Durability: Corrugated metal will stand up to the sun, wind, rain and even road debris with-out the need for maintenance such as staining or painting.
Ease of Insulation: Remember that rather complex horizontal wood system I was dreaming up? We would have to either spend around $10 per square foot to purchase an installation ready system or spend A LOT of time acquiring the boards, ripping/planning/milling/cutting them to size and then probably seal and stain them. The metal siding does not require furring strips which reduces the thickness of the cladding composition which will help us stay with-in the 8’-6” width restriction. Also, there would be a lot of work involved in keeping the boards and small horizontal spaces even throughout installation for my original idea. There would also be a lot more hardware (money and time) to attach many individual pieces of wood to SHED rather than the large panels of metal.
Performance: Because the metal comes in large sheets we greatly reduce the number of seams for water to get through. With that said, because we are using this in a variation of a rain screen system, we are operating under the assumption that water will find its way through the cladding. By orienting the corrugated metal vertically we now have a built in wall cavity behind the metal that allows any water that gets behind the metal to meet the building wrap and either drip down or evaporate up out of the wall cavity. These vertical channels will allow our wall to breath and eliminate any water that ends up behind the metal.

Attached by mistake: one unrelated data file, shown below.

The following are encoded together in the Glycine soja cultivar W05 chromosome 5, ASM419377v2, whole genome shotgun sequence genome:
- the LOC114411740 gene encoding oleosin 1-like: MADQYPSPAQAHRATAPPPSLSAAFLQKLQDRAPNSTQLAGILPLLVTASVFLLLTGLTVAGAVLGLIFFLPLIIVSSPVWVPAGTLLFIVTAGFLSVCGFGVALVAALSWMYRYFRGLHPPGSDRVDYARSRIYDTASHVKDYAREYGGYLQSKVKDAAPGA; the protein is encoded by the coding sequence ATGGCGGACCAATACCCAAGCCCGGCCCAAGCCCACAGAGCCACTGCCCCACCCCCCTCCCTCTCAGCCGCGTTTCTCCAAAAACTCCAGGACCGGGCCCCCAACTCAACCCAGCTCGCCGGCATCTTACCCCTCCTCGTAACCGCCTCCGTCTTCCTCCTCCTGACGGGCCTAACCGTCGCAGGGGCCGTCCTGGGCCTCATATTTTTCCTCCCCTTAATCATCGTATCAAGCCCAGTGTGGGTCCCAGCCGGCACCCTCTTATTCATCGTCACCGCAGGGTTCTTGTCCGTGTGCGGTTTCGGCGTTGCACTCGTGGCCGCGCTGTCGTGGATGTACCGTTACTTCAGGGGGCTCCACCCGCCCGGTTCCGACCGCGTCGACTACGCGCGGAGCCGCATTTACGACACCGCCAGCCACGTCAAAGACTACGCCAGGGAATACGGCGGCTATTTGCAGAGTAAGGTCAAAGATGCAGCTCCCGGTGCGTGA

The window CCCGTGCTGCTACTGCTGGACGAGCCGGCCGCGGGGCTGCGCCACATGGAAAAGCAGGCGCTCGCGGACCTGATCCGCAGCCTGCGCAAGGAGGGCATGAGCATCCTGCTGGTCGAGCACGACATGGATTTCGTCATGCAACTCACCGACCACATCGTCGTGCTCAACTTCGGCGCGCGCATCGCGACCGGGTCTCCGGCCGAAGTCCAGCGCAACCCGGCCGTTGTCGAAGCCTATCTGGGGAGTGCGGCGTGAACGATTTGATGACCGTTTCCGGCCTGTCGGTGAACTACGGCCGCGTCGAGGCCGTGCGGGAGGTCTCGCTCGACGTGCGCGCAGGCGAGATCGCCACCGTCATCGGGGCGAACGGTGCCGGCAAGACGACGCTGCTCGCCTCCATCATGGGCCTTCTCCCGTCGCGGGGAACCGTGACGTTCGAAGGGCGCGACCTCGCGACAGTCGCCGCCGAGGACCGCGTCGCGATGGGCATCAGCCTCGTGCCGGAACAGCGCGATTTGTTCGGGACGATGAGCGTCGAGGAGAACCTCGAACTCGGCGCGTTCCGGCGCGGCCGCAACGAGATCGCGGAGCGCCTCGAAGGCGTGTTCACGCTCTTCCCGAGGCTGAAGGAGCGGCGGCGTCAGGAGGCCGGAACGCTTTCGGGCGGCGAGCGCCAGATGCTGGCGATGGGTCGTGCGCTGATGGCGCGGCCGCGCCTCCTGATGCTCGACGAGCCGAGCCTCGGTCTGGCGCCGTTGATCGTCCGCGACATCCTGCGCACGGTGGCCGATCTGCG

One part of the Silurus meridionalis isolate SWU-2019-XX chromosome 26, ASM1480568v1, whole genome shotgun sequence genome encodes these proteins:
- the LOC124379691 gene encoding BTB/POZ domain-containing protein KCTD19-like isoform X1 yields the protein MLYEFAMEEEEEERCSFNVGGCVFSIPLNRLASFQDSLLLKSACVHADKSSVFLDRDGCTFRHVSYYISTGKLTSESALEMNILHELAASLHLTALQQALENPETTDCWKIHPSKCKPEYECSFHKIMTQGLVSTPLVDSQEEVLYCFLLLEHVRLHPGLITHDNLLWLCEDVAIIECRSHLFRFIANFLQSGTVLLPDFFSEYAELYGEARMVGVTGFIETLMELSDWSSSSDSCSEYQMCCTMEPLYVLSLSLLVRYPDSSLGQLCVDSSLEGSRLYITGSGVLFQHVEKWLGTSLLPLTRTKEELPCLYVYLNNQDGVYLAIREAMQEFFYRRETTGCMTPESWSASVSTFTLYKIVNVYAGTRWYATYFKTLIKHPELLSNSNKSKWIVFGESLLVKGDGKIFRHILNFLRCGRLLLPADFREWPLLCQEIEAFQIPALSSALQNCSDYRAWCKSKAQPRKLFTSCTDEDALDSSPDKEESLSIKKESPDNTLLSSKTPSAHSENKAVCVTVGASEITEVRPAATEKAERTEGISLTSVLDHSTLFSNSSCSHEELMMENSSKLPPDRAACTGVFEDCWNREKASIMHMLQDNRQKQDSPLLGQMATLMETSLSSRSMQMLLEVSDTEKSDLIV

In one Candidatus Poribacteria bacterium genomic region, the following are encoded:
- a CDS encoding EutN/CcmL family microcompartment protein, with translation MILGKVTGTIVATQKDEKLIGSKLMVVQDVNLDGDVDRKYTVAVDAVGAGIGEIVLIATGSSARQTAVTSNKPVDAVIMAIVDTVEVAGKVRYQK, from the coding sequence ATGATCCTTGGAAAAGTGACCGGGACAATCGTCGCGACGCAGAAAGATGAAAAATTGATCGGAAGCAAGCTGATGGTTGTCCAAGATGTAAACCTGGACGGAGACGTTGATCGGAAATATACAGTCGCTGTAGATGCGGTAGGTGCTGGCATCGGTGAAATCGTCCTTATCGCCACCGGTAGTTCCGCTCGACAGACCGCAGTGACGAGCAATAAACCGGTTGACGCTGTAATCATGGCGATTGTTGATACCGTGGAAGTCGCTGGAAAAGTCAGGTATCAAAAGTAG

Safety: It is non-combustible
Weight: This material is one of the lightest options for siding which is a huge benefit to this project.
Price: $2.00 a square foot at Leading Force Energy and Design Center.
Aesthetic: We have really grown to like the idea of the vertical corrugated metal including the modern agricultural-industrial aesthetic.
And with that…we committed to this beautiful material that is steeped in Yakima Valley history and is almost symbolic of the valleys sun, sweat and labor which offers an incredible way to tie our project to the agricultural industry that this city was built on. We told Steve we would take around 500 square feet of the reclaimed apple bin canopy roofing. We took a quick trip out to pick our  2’x12 corrugated metal panels in the rain and put them in the back of Steve’s truck as he was kind enough to deliver them to the project site. One important decision down, and a few more to make before building vertical including the WINDOWS which we will discuss in the next post.
P.S. Whistler was stunning, and I came home with a pretty intense mustache…